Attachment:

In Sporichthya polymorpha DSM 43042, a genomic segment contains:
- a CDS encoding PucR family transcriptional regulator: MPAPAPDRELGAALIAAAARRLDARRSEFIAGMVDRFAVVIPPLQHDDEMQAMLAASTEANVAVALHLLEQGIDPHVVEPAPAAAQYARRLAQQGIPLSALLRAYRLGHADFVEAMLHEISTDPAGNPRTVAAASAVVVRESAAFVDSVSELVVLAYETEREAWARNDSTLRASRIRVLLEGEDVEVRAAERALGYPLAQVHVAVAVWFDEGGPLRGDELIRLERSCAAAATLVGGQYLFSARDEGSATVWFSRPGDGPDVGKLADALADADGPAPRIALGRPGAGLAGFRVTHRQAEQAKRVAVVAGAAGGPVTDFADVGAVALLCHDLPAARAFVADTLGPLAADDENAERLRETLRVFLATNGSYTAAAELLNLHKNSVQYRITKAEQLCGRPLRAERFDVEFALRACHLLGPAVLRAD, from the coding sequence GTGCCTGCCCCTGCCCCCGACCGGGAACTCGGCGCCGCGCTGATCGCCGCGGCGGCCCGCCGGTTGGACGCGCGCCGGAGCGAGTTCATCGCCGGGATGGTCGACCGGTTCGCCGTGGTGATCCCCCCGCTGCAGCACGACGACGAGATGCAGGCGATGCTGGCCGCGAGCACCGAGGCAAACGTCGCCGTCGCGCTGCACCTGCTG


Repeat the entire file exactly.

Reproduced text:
In Sporichthya polymorpha DSM 43042, a genomic segment contains:
- a CDS encoding PucR family transcriptional regulator: MPAPAPDRELGAALIAAAARRLDARRSEFIAGMVDRFAVVIPPLQHDDEMQAMLAASTEANVAVALHLLEQGIDPHVVEPAPAAAQYARRLAQQGIPLSALLRAYRLGHADFVEAMLHEISTDPAGNPRTVAAASAVVVRESAAFVDSVSELVVLAYETEREAWARNDSTLRASRIRVLLEGEDVEVRAAERALGYPLAQVHVAVAVWFDEGGPLRGDELIRLERSCAAAATLVGGQYLFSARDEGSATVWFSRPGDGPDVGKLADALADADGPAPRIALGRPGAGLAGFRVTHRQAEQAKRVAVVAGAAGGPVTDFADVGAVALLCHDLPAARAFVADTLGPLAADDENAERLRETLRVFLATNGSYTAAAELLNLHKNSVQYRITKAEQLCGRPLRAERFDVEFALRACHLLGPAVLRAD, from the coding sequence GTGCCTGCCCCTGCCCCCGACCGGGAACTCGGCGCCGCGCTGATCGCCGCGGCGGCCCGCCGGTTGGACGCGCGCCGGAGCGAGTTCATCGCCGGGATGGTCGACCGGTTCGCCGTGGTGATCCCCCCGCTGCAGCACGACGACGAGATGCAGGCGATGCTGGCCGCGAGCACCGAGGCAAACGTCGCCGTCGCGCTGCACCTGCTG